8. The method as recited in claim 1, wherein conformally depositing includes conformally depositing the interlevel dielectric composition at a temperature between about room temperature and about 200 degrees C.
9. A method for fabricating an interconnect structure comprising:
forming a pattern of first resist structures having at least one pitch on an underlying layer;
conformally depositing a first interlevel dielectric composition over the first resist structures, wherein the conformally depositing includes a first precursor of an organic or inorganic amine based chemistry and a second reactant includes an oxidizer selected from at least one of O2 and N2O wherein the oxidizer is converted into active oxygen radicals through a remote plasma process;
etching the first interlevel dielectric composition to expose the upper surface of the first resist structures and to form sidewall portions of the first interlevel dielectric composition;
removing the resist structures to leave the sidewall portions to provide openings therebetween;
depositing a second resist in the openings and on a surface of the first interlevel dielectric composition;
patterning second resist structures from the second resist on top of the first interlevel dielectric composition;
depositing a second interlevel dielectric composition over the first interlevel dielectric composition;
etching the second interlevel dielectric composition to expose the second resist structures;
removing the second resist structures to form second openings for forming interconnect structures; and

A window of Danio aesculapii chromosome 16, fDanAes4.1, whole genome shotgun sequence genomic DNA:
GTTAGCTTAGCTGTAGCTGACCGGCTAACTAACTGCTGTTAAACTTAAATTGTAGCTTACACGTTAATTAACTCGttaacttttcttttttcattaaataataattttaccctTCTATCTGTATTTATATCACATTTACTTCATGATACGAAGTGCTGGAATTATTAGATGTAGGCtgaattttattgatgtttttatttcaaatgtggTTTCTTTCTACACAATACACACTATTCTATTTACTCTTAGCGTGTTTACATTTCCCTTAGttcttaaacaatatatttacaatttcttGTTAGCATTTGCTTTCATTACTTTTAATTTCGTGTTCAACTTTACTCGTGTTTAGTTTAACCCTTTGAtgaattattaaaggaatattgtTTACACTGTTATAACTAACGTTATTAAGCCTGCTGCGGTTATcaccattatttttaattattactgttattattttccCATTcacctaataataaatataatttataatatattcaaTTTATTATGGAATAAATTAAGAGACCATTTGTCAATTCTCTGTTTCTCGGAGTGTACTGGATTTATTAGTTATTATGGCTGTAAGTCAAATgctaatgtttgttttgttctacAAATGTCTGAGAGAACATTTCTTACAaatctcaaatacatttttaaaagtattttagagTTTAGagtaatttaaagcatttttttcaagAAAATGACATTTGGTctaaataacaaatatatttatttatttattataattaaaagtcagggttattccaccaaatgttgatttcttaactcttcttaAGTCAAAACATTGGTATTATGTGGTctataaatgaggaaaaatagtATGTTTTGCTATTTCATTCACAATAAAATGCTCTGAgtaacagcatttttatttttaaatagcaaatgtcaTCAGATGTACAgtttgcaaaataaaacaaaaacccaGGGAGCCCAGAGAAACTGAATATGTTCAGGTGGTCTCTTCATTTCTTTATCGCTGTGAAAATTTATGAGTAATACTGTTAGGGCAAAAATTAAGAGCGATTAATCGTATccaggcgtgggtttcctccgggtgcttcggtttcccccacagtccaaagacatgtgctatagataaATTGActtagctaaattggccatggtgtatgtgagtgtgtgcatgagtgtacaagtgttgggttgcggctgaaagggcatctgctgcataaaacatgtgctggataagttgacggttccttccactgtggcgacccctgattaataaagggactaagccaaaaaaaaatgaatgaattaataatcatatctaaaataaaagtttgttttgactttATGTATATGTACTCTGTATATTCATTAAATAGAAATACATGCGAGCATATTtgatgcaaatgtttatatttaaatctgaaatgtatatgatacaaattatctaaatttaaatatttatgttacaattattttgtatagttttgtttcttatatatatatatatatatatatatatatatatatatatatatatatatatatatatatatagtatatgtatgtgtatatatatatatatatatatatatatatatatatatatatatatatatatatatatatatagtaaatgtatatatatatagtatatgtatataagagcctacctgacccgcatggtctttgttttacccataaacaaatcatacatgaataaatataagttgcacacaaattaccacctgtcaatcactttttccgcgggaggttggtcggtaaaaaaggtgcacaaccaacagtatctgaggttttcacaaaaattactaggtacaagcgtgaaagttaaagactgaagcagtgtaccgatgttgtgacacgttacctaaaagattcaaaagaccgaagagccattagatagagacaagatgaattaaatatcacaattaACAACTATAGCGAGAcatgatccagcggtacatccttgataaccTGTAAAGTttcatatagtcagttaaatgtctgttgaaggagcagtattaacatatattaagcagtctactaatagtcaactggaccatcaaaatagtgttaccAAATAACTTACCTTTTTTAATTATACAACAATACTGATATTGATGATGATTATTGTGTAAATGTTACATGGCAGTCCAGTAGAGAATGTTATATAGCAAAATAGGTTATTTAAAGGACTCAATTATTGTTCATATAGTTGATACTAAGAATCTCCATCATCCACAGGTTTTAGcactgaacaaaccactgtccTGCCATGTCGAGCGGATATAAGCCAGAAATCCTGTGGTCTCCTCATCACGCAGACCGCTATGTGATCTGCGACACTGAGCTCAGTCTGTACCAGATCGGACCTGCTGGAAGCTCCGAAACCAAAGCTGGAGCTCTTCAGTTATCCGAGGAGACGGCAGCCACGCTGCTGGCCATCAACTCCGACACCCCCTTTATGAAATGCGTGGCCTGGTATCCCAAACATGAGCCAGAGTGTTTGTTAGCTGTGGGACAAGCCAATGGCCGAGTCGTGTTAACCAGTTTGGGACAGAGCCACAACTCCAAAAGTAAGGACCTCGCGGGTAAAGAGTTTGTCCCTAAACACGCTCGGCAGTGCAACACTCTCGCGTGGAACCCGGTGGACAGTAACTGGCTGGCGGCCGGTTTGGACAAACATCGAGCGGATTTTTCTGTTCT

filling the second openings with an electrically conductive fill material to form interconnect structures.
10. The method as recited in claim 9, wherein the first resist structures are formed on one or more of a cap layer and an anti-reflection layer wherein the one or more of the cap layer and the anti-reflection layer are opened prior to the filling the second openings step.
11. The method as recited in claim 9, wherein at least one of the first interlevel dielectric composition and the second interlevel dielectric composition are formed using an atomic layer deposition process.
12. The method as recited in claim 9, further comprising curing at least one of the first interlevel dielectric composition and the second interlevel dielectric composition to convert the interlevel dielectric composition into a permanent interlevel dielectric layer.
13. The method as recited in claim 9, wherein forming a pattern of first resist structures having at least one pitch includes forming the pattern of first resist structures having a plurality of pitches and further comprising: masking an area with a first pitch to process an area with a second pitch.
14. The method as recited in claim 9, further comprising forming at least one air gap between interconnect structures.
15. The method as recited in claim 9, wherein forming a pattern of first resist structures includes forming the first resist structures with a width of a minimum feature size and forming the sidewall portions with a dimension less than the minimum feature size.
16. The method as recited in claim 9, wherein etching includes removing excess interlevel dielectric composition to expose a top surface of the first resist structures by one of a wet removal, a reactive ion etch or a combination of both.
17. The method as recited in claim 9, wherein conformally depositing includes conformally depositing the first interlevel dielectric composition at a temperature between about room temperature and about 200 degrees C.